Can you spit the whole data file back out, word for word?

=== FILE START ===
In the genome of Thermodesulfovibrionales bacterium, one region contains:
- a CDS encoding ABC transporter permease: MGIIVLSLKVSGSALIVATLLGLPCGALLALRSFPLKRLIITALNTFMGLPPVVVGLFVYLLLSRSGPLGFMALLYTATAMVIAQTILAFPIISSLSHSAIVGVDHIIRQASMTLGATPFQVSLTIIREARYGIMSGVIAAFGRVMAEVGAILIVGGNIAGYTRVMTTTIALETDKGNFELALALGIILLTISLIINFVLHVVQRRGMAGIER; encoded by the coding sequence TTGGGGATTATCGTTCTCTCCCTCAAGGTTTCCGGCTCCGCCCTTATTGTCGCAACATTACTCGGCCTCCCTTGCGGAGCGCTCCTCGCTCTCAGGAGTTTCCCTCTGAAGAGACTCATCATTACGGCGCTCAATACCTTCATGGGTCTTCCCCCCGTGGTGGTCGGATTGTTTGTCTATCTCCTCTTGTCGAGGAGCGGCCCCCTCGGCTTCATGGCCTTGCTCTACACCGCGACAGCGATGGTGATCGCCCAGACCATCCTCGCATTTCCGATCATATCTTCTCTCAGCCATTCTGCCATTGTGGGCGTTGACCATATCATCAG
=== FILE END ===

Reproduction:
In the genome of Thermodesulfovibrionales bacterium, one region contains:
- a CDS encoding ABC transporter permease: MGIIVLSLKVSGSALIVATLLGLPCGALLALRSFPLKRLIITALNTFMGLPPVVVGLFVYLLLSRSGPLGFMALLYTATAMVIAQTILAFPIISSLSHSAIVGVDHIIRQASMTLGATPFQVSLTIIREARYGIMSGVIAAFGRVMAEVGAILIVGGNIAGYTRVMTTTIALETDKGNFELALALGIILLTISLIINFVLHVVQRRGMAGIER; encoded by the coding sequence TTGGGGATTATCGTTCTCTCCCTCAAGGTTTCCGGCTCCGCCCTTATTGTCGCAACATTACTCGGCCTCCCTTGCGGAGCGCTCCTCGCTCTCAGGAGTTTCCCTCTGAAGAGACTCATCATTACGGCGCTCAATACCTTCATGGGTCTTCCCCCCGTGGTGGTCGGATTGTTTGTCTATCTCCTCTTGTCGAGGAGCGGCCCCCTCGGCTTCATGGCCTTGCTCTACACCGCGACAGCGATGGTGATCGCCCAGACCATCCTCGCATTTCCGATCATATCTTCTCTCAGCCATTCTGCCATTGTGGGCGTTGACCATATCATCAG